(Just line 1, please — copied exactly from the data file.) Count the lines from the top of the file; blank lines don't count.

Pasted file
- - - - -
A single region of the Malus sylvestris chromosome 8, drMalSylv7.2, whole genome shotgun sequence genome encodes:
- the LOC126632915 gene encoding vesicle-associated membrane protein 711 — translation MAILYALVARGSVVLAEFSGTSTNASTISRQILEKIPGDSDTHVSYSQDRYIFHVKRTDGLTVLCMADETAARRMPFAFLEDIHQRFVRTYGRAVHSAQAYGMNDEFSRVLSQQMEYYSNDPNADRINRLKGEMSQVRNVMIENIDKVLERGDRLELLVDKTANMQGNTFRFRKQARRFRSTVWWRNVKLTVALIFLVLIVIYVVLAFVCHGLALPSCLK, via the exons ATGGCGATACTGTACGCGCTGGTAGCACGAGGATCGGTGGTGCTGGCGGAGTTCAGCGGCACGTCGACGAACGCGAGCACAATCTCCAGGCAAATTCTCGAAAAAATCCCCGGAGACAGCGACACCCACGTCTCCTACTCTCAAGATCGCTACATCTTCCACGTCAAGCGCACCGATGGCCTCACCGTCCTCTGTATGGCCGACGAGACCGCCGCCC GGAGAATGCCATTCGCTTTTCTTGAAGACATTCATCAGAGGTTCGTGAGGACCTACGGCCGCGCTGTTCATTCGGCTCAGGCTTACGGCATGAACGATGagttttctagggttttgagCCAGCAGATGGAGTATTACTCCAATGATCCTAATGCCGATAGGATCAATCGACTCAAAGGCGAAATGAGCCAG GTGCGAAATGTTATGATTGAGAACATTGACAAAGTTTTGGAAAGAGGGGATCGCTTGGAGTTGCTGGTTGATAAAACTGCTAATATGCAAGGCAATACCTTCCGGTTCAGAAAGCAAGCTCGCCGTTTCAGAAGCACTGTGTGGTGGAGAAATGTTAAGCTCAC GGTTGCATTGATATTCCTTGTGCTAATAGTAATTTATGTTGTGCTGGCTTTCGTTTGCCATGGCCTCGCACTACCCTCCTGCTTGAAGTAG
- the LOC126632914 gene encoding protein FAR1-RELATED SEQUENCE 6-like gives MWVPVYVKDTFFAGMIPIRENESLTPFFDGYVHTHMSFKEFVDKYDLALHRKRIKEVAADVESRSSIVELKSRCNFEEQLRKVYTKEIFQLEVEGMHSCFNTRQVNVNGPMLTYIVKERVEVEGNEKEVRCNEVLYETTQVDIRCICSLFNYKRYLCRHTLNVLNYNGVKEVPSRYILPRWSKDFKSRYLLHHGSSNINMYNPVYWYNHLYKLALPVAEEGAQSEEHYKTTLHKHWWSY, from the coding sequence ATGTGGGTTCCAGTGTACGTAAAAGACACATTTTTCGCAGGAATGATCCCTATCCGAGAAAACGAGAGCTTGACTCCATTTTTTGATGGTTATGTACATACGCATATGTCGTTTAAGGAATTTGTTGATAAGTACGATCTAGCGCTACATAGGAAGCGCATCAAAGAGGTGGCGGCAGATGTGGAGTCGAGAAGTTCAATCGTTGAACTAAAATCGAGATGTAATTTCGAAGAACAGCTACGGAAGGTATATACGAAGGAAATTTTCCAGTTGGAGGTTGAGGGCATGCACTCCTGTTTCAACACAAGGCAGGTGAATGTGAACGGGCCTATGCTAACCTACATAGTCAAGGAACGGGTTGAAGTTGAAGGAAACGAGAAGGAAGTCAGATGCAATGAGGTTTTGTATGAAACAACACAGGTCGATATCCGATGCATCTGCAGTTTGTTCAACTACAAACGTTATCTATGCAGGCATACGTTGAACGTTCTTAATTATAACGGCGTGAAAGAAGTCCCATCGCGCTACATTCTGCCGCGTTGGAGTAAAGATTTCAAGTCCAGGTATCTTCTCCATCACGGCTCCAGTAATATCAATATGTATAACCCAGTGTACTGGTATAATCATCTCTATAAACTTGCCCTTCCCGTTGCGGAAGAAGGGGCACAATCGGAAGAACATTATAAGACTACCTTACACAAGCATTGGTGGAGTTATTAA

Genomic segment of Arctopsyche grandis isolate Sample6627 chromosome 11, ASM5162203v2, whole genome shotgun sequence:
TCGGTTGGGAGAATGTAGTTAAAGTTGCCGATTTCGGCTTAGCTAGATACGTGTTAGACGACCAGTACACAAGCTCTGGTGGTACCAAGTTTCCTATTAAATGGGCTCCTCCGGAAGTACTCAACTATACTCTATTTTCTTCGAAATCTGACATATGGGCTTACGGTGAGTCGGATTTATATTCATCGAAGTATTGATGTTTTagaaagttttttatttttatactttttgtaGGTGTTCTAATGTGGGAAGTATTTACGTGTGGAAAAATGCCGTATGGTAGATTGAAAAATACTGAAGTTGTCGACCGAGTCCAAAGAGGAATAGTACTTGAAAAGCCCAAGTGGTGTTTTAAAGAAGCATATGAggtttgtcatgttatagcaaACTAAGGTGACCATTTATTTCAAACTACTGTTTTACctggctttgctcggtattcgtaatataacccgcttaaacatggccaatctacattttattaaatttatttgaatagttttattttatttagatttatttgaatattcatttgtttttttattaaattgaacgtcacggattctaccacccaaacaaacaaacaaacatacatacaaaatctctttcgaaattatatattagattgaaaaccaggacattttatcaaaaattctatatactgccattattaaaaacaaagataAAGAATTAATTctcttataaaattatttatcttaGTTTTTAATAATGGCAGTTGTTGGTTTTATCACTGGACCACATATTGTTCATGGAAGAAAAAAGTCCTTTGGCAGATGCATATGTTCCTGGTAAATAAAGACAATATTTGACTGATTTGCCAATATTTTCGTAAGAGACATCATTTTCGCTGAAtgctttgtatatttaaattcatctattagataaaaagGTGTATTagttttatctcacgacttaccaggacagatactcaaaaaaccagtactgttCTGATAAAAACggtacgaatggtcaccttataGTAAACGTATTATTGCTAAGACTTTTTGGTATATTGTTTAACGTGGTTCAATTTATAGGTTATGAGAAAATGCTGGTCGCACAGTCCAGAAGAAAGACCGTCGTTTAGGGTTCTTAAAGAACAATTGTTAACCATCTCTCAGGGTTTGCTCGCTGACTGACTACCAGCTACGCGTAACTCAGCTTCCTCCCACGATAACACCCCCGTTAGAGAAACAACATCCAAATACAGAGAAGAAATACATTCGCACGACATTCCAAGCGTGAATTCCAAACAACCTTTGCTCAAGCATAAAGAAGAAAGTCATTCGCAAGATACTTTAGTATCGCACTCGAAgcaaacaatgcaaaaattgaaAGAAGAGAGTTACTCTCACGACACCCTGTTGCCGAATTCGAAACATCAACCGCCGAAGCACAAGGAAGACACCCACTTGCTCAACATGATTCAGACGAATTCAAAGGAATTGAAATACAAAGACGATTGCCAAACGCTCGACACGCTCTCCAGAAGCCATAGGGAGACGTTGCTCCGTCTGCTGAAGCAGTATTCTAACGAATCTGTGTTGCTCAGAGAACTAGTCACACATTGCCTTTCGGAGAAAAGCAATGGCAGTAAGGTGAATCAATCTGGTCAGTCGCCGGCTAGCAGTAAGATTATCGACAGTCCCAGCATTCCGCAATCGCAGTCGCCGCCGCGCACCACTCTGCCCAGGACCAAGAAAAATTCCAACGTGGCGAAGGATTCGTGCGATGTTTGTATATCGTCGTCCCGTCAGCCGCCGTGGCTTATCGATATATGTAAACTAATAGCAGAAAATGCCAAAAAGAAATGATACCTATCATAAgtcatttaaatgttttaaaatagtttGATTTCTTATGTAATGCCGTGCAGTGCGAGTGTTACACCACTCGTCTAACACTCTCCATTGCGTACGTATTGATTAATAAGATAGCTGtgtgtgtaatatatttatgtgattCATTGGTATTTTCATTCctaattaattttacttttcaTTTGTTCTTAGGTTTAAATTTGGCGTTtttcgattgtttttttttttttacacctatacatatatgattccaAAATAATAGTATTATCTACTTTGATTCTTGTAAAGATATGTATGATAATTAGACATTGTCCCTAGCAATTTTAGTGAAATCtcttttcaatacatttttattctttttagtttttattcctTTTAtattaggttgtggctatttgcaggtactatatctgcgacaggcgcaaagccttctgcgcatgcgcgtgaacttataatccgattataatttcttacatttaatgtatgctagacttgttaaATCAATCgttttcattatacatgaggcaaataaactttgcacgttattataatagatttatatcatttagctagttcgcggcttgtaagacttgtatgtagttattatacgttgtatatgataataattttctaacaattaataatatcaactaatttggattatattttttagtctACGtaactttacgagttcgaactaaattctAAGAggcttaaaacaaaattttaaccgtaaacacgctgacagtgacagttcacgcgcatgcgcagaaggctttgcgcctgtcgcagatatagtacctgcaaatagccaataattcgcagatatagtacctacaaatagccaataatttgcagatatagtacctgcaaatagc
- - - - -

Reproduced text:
A single region of the Malus sylvestris chromosome 8, drMalSylv7.2, whole genome shotgun sequence genome encodes: